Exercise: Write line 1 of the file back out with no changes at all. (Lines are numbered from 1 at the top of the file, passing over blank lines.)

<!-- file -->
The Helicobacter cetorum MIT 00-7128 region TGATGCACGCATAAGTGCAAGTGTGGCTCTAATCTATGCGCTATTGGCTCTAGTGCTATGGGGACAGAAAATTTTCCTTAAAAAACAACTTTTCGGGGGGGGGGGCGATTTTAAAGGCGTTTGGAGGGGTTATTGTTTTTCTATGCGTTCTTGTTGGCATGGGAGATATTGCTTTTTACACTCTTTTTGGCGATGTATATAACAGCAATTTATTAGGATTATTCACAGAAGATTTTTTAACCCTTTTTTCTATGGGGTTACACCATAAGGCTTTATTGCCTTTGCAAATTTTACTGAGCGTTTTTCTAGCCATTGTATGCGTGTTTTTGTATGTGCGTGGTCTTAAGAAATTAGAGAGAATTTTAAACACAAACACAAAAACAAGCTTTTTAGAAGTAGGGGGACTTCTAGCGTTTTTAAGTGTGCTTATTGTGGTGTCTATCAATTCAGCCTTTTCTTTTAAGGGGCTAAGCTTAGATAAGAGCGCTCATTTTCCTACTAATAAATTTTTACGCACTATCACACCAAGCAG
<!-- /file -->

The Helicobacter cetorum MIT 00-7128 region TGATGCACGCATAAGTGCAAGTGTGGCTCTAATCTATGCGCTATTGGCTCTAGTGCTATGGGGACAGAAAATTTTCCTTAAAAAACAACTTTTCGGGGGGGGGGGCGATTTTAAAGGCGTTTGGAGGGGTTATTGTTTTTCTATGCGTTCTTGTTGGCATGGGAGATATTGCTTTTTACACTCTTTTTGGCGATGTATATAACAGCAATTTATTAGGATTATTCACAGAAGATTTTTTAACCCTTTTTTCTATGGGGTTACACCATAAGGCTTTATTGCCTTTGCAAATTTTACTGAGCGTTTTTCTAGCCATTGTATGCGTGTTTTTGTATGTGCGTGGTCTTAAGAAATTAGAGAGAATTTTAAACACAAACACAAAAACAAGCTTTTTAGAAGTAGGGGGACTTCTAGCGTTTTTAAGTGTGCTTATTGTGGTGTCTATCAATTCAGCCTTTTCTTTTAAGGGGCTAAGCTTAGATAAGAGCGCTCATTTTCCTACTAATAAATTTTTACGCACTATCACACCAAGCAG